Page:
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Christian Aid Interview Op for Pak Flood Disaster Follow-up Story

Contact: Bill Bray, Christian Aid, 434-227-0811, 434-327-1262

 

CHARLOTTESVILLE, Va., Sept. 13 /Christian Newswire/ -- Bill Bray, a retired foreign correspondent and missionary journalist, is available this week for media and radio interviews regarding Christian Aid's ongoing efforts to assist flood victims in the Islamic state of Pakistan. His media tour on behalf of the Pakistan flood victims is being underwritten by Christian Aid Mission.

 

With the controversies over Koran burning and Mosque building in the United States, Bray fears there is a danger that we as Christians can lose sight of our basic duty to help the suffering millions in Muslim states like Pakistan. The 63-year-old Christian journalist has covered the South Asian sub-continent for almost 40 years.

 

"There is an urgent need for American Christians and churches to continue to show their love and concern for the victims of the flooding in Pakistan where millions are still displaced and living under the open skies during this monsoon season," says Bray.

 

Bray says Pakistani Christian mission teams still carry on the grueling relief efforts every day. Delivering aid to one family at a time, they are often forced to use public transportation and walk to remote villages.

 

Bray is in touch with indigenous missionaries reaching stranded families with emergency relief supplied by Christian Aid Mission, which sends help to 750 native mission agencies working among the poor in 3000 people groups worldwide.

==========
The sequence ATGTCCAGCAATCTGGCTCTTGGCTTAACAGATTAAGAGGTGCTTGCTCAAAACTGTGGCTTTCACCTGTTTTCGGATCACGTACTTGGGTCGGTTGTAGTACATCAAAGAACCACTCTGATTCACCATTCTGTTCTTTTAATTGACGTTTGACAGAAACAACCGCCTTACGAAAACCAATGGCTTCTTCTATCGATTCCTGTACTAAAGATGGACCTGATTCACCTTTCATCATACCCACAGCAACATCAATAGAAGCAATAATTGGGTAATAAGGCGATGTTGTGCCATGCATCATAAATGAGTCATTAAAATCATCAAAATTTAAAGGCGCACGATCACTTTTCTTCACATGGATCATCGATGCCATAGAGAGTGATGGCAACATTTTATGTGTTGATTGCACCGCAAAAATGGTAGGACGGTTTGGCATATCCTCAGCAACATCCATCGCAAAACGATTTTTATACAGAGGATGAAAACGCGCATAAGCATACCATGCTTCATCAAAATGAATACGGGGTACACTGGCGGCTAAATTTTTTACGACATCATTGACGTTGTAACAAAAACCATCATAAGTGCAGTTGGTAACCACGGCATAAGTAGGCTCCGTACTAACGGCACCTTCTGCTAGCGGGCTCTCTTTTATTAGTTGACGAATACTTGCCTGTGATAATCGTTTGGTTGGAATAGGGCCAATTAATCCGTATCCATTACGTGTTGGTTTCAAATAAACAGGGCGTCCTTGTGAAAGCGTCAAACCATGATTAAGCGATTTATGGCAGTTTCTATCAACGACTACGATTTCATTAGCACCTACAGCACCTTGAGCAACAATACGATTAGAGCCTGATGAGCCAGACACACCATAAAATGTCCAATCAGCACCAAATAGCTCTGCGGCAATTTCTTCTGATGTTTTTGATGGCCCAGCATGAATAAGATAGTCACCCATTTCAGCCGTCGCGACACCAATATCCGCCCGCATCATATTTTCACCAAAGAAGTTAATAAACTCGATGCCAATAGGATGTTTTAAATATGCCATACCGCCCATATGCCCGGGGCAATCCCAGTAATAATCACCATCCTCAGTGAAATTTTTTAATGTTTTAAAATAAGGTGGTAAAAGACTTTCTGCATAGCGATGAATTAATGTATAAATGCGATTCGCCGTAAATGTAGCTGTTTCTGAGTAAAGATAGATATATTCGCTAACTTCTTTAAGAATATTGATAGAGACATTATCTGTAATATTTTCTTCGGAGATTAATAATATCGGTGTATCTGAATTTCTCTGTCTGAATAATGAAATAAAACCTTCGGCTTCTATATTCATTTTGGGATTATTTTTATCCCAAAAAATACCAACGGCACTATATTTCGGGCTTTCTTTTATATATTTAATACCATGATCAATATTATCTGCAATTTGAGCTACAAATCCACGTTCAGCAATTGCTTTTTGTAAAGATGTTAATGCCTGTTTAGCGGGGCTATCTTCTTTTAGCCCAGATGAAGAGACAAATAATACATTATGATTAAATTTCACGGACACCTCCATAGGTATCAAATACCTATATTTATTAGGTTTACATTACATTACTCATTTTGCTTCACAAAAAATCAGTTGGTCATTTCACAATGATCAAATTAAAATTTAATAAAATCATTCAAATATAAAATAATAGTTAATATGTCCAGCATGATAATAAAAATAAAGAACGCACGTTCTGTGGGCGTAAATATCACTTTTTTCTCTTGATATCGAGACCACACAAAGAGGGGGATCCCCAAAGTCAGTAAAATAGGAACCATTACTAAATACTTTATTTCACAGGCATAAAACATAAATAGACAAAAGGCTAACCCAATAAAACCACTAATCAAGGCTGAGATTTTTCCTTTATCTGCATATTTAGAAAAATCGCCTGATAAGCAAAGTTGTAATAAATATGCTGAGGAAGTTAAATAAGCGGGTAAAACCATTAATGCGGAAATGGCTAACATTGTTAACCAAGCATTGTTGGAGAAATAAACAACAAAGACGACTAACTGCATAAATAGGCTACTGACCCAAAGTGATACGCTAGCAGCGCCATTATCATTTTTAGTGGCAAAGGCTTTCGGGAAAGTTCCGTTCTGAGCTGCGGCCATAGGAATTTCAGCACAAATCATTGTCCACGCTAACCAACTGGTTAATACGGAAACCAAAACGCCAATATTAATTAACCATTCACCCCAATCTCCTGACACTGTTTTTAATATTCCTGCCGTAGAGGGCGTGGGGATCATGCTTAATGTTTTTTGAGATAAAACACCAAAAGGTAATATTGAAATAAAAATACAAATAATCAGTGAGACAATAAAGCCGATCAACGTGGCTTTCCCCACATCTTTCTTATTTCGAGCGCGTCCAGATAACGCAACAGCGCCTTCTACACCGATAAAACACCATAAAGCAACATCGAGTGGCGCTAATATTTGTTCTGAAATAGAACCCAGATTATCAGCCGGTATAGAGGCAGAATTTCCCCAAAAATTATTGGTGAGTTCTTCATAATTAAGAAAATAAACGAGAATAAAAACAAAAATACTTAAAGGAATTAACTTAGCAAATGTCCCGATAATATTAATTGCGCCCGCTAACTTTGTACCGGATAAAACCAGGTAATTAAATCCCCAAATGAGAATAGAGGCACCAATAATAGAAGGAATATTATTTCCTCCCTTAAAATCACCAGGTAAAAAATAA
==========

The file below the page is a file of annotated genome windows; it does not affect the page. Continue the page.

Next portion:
In his interviews, Bill Bray will answer questions about how aid is getting through to local believers in countries like Pakistan throughout South Asia in spite of civil unrest, disasters and terrorism. To schedule an interview, call him directly on his cell phone (434) 227-0811 or his private office line (434) 327-1262.

 

In Pakistan, Christian Aid helps native missions supply flood survivors with the immediate needs – food packages, bed frames with nylon netting, blankets, canteens and water bottles, metal trunks, mess kits, pedestal fans, and changes of clothing. These goods are produced and purchased within the local economy – and rarely provided by the government or foreign aid agencies.

 

The work of responding to Pakistan's flood tragedy will go on for years, Bray stresses. Long term help from individuals and churches will be needed. For more information, pastors and concerned Christians can contact the Donor Relations Department at Christian Aid Mission, 1-800-977-5650.